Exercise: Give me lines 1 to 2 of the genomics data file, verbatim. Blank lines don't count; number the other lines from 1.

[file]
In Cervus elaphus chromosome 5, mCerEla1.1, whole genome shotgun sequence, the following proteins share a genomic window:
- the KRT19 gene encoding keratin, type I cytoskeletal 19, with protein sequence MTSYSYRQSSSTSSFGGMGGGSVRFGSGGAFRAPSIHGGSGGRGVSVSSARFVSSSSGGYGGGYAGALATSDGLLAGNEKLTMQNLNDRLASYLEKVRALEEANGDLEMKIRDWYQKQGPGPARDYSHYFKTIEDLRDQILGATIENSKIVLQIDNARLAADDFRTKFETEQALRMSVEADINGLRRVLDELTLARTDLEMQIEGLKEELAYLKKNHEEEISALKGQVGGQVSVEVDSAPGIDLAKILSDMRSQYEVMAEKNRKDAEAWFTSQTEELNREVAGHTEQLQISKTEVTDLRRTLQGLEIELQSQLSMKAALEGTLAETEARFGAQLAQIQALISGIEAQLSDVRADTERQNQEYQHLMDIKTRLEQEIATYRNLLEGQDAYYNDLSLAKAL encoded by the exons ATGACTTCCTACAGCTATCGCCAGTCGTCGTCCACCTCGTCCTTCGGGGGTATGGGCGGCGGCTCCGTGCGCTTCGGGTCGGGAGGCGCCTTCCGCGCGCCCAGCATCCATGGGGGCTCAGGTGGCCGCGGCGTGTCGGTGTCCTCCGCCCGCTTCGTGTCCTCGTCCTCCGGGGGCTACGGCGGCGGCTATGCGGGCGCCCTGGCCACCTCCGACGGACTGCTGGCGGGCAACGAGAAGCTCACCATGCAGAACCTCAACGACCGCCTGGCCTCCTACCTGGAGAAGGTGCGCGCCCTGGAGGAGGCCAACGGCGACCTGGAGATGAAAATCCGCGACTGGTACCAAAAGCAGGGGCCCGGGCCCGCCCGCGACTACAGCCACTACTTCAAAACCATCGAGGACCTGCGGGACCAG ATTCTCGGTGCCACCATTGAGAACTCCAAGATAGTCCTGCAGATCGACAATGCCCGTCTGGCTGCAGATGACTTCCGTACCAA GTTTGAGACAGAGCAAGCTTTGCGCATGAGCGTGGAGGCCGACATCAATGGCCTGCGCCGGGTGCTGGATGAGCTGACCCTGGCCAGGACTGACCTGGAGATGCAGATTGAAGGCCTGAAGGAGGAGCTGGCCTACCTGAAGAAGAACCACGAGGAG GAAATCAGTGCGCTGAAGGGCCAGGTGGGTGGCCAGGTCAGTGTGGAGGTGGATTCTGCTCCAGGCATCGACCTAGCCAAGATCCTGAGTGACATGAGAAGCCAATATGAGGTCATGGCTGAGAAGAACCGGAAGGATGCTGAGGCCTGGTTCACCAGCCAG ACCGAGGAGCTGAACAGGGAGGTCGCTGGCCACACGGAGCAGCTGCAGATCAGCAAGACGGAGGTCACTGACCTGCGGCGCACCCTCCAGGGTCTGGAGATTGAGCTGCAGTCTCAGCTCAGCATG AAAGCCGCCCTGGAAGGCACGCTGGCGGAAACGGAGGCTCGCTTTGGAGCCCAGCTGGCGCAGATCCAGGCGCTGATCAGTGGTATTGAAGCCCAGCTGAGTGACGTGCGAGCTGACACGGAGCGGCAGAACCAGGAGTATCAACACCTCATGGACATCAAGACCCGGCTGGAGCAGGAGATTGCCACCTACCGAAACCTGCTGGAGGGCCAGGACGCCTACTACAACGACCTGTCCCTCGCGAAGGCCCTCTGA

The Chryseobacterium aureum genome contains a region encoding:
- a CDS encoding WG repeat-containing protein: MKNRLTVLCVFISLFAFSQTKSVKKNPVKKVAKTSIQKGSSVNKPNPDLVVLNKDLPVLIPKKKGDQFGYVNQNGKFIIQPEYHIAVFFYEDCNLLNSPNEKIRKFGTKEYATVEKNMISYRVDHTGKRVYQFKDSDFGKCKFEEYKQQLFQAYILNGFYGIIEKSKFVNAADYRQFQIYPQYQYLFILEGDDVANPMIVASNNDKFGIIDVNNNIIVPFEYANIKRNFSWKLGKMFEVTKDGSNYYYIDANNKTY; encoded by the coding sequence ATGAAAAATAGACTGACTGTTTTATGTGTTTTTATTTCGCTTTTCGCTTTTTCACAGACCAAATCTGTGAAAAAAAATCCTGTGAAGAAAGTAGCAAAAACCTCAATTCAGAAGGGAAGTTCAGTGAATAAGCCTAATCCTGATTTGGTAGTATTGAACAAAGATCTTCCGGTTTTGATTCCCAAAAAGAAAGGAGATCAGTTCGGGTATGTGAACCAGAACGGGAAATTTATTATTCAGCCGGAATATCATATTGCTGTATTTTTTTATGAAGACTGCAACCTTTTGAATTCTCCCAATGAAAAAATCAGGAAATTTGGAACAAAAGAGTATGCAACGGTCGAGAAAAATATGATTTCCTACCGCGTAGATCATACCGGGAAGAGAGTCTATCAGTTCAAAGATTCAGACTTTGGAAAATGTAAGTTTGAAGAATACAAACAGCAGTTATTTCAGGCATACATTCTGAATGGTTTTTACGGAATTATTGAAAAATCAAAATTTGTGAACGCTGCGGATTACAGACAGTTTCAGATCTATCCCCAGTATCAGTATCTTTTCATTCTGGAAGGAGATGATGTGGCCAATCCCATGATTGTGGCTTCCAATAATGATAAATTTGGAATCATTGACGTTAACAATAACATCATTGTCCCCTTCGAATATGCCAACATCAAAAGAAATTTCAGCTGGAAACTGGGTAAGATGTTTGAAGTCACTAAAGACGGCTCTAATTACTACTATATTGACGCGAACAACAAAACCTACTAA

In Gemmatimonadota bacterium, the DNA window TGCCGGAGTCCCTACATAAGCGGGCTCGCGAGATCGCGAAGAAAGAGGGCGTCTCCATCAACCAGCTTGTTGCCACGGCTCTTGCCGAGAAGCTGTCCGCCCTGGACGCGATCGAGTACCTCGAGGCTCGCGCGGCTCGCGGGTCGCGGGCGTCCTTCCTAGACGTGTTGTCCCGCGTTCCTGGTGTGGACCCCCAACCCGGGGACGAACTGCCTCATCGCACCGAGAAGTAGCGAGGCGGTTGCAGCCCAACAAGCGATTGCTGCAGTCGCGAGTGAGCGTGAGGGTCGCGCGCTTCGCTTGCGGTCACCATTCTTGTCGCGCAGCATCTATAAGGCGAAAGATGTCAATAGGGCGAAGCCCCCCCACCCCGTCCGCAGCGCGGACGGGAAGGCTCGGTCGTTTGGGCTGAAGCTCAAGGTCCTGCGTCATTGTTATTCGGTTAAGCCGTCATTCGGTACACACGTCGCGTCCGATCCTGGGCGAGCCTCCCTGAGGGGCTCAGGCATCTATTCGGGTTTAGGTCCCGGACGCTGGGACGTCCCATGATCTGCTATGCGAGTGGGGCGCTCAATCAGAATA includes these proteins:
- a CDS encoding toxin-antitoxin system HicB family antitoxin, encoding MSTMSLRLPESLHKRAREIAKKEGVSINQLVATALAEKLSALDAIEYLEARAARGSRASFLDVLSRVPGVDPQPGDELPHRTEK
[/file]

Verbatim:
In Cervus elaphus chromosome 5, mCerEla1.1, whole genome shotgun sequence, the following proteins share a genomic window:
- the KRT19 gene encoding keratin, type I cytoskeletal 19, with protein sequence MTSYSYRQSSSTSSFGGMGGGSVRFGSGGAFRAPSIHGGSGGRGVSVSSARFVSSSSGGYGGGYAGALATSDGLLAGNEKLTMQNLNDRLASYLEKVRALEEANGDLEMKIRDWYQKQGPGPARDYSHYFKTIEDLRDQILGATIENSKIVLQIDNARLAADDFRTKFETEQALRMSVEADINGLRRVLDELTLARTDLEMQIEGLKEELAYLKKNHEEEISALKGQVGGQVSVEVDSAPGIDLAKILSDMRSQYEVMAEKNRKDAEAWFTSQTEELNREVAGHTEQLQISKTEVTDLRRTLQGLEIELQSQLSMKAALEGTLAETEARFGAQLAQIQALISGIEAQLSDVRADTERQNQEYQHLMDIKTRLEQEIATYRNLLEGQDAYYNDLSLAKAL encoded by the exons ATGACTTCCTACAGCTATCGCCAGTCGTCGTCCACCTCGTCCTTCGGGGGTATGGGCGGCGGCTCCGTGCGCTTCGGGTCGGGAGGCGCCTTCCGCGCGCCCAGCATCCATGGGGGCTCAGGTGGCCGCGGCGTGTCGGTGTCCTCCGCCCGCTTCGTGTCCTCGTCCTCCGGGGGCTACGGCGGCGGCTATGCGGGCGCCCTGGCCACCTCCGACGGACTGCTGGCGGGCAACGAGAAGCTCACCATGCAGAACCTCAACGACCGCCTGGCCTCCTACCTGGAGAAGGTGCGCGCCCTGGAGGAGGCCAACGGCGACCTGGAGATGAAAATCCGCGACTGGTACCAAAAGCAGGGGCCCGGGCCCGCCCGCGACTACAGCCACTACTTCAAAACCATCGAGGACCTGCGGGACCAG ATTCTCGGTGCCACCATTGAGAACTCCAAGATAGTCCTGCAGATCGACAATGCCCGTCTGGCTGCAGATGACTTCCGTACCAA GTTTGAGACAGAGCAAGCTTTGCGCATGAGCGTGGAGGCCGACATCAATGGCCTGCGCCGGGTGCTGGATGAGCTGACCCTGGCCAGGACTGACCTGGAGATGCAGATTGAAGGCCTGAAGGAGGAGCTGGCCTACCTGAAGAAGAACCACGAGGAG GAAATCAGTGCGCTGAAGGGCCAGGTGGGTGGCCAGGTCAGTGTGGAGGTGGATTCTGCTCCAGGCATCGACCTAGCCAAGATCCTGAGTGACATGAGAAGCCAATATGAGGTCATGGCTGAGAAGAACCGGAAGGATGCTGAGGCCTGGTTCACCAGCCAG ACCGAGGAGCTGAACAGGGAGGTCGCTGGCCACACGGAGCAGCTGCAGATCAGCAAGACGGAGGTCACTGACCTGCGGCGCACCCTCCAGGGTCTGGAGATTGAGCTGCAGTCTCAGCTCAGCATG AAAGCCGCCCTGGAAGGCACGCTGGCGGAAACGGAGGCTCGCTTTGGAGCCCAGCTGGCGCAGATCCAGGCGCTGATCAGTGGTATTGAAGCCCAGCTGAGTGACGTGCGAGCTGACACGGAGCGGCAGAACCAGGAGTATCAACACCTCATGGACATCAAGACCCGGCTGGAGCAGGAGATTGCCACCTACCGAAACCTGCTGGAGGGCCAGGACGCCTACTACAACGACCTGTCCCTCGCGAAGGCCCTCTGA